Lockdowns are fading, but GOP outrage isn’t in campaigns
Austin, Texas – When the coronavirus pandemic slammed the U.S. economy this spring, Dallas salon owner Shelley Luther became an overnight symbol of rebellion against lockdown measures, spending two days in a Texas jail for refusing to close her doors.
Nearly $500,000 poured into a donation fund set up by conservative activists. Republican Sen. Ted Cruz made a show of getting his hair cut at Luther’s salon. She flew to Michigan to rally with shutdown protesters and launched a run for the Texas Senate, hammering Republican Gov. Greg Abbott over virus restrictions.
Her race in a deeply red and rural district is now a small test of what other Republican candidates nationwide are counting on with just five weeks before Election Day – lingering voter resentment of lockdown orders to help boost them into office, at a time when President Donald Trump’s reelection may hinge on persuading voters that the worst is behind America.
“I stood up for you, I went to jail and I’ll do it again and again,” Luther told a room of voters this past week in a small town outside Fort Worth, in an event livestreamed on her Facebook page. Referring to Abbott, she said, “I’ll sleep on that man’s porch, bring the media until he opens up Texas.”
With the U.S. death toll from the virus at more than 200,000 and counting, Trump is eager to frame his race against Democrat Joe Biden, the former vice president, on the Supreme Court vacancy and on an aggressive message of law and order in the aftermath of protests over racial injustice.
But some GOP candidates, including Luther, want voters to remember the early weeks and months of closed restaurants and enforced lockdowns as the country is now slowly reopening and the unemployment rate is improving, though still high at 8.4%.
In Minnesota, Republican Senate candidate Jason Lewis has made anger over coronavirus measures a cornerstone of an underdog challenge against Democratic incumbent Tina Smith, staking his hopes on bringing out voters in rural areas where mom-and-pop businesses were hit hard by the shutdown.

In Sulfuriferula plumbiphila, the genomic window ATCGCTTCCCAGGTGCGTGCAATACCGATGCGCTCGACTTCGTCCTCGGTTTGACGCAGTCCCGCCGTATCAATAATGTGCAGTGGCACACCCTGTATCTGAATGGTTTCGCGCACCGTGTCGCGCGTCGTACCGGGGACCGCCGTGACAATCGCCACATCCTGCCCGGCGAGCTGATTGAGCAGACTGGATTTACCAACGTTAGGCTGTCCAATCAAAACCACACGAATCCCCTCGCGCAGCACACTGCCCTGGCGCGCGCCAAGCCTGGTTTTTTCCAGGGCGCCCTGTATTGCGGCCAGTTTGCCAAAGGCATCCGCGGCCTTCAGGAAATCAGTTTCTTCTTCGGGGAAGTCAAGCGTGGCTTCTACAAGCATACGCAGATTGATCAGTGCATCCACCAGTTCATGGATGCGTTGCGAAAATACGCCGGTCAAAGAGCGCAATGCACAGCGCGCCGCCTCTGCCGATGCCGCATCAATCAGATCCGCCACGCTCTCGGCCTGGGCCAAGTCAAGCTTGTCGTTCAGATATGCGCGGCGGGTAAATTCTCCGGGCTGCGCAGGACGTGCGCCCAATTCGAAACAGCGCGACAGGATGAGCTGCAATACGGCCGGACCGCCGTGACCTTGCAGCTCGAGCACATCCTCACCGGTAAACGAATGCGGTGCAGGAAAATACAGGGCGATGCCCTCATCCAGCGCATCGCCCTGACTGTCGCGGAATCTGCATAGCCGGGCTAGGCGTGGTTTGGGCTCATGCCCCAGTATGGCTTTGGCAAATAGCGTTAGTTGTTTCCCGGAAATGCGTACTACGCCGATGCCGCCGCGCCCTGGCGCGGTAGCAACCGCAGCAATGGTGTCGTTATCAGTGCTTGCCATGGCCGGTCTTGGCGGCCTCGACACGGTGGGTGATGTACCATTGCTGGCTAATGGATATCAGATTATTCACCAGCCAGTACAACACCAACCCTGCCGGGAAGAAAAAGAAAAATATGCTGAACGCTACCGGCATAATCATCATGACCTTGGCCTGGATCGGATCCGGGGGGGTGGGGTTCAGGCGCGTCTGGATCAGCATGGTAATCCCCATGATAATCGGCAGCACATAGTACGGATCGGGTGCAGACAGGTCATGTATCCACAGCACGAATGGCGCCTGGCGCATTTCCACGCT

In the race for North Carolina governor, Republican challenger Dan Forest, the state’s lieutenant governor, has run hard against Democratic Gov. Roy Cooper’s executive orders on COVID-19 restrictions, saying he wants to replace “the current culture of fear with clear goals and a path forward.”
A majority of Americans – 69% – say they are still at least somewhat worried about themselves or their family members being infected with the virus, according to a poll from The Associated Press-NORC Center for Public Affairs Research. Eighty-three percent of Democrats say they are at least somewhat concerned about the virus, compared with 55% of Republicans.
There is skepticism that angst over lockdown measures is enough for underdog GOP candidates to narrow the gap. When shutdown protests began in Ohio in April, a Columbus Dispatch photo of state Senate candidate Melissa Ackinson yelling through glass doors of the statehouse became one of the most widely shared images of demonstrations around the country. A few weeks later, she was easily defeated in her primary race.
In Texas, where Democrats are running closer races than they have in a generation in a longtime GOP stronghold, GOP incumbents in battleground seats have focused on the recovery rather than rail against past lockdowns. “With every day that passes, people are getting back to normal. I think there was voter anger in July, but I don’t think it’s anywhere as considerable as it was then,” said Matt Mackowiak, a Republican consultant in Texas.
Luther, who did not respond to a request for an interview, is one of five candidates running in what is expected to be a low-turnout special election Tuesday to fill a seat vacated by a GOP legislator running for Congress. Her campaign received a $1 million loan from billionaire Texas oilman Tim Dunn, whose conservative group Empower Texans is one of the biggest political spenders in Texas politics and a critic of Abbott.
In Minnesota, Lewis recently railed against coronavirus restrictions to a small crowd of a couple dozen supporters in Stillwater, which is one of the areas outside the Twin Cities where both he and Trump need to do well to flip what has become an unlikely battleground state.
Trump narrowly lost Minnesota in 2016, and Lewis, a staunch supporter of the president, has made opposition to restrictions and face mask mandates a centerpiece of his campaign. He has sued Democratic Gov. Tim Walz, claiming that the restrictions on public gatherings have hindered his ability to campaign.
“The lockdown has changed everything,” Lewis said. “The virus changed everything. And the angst that these draconian lockdowns imposed on Minnesota, especially in greater Minnesota but really all over the state, I believe was the game changer.”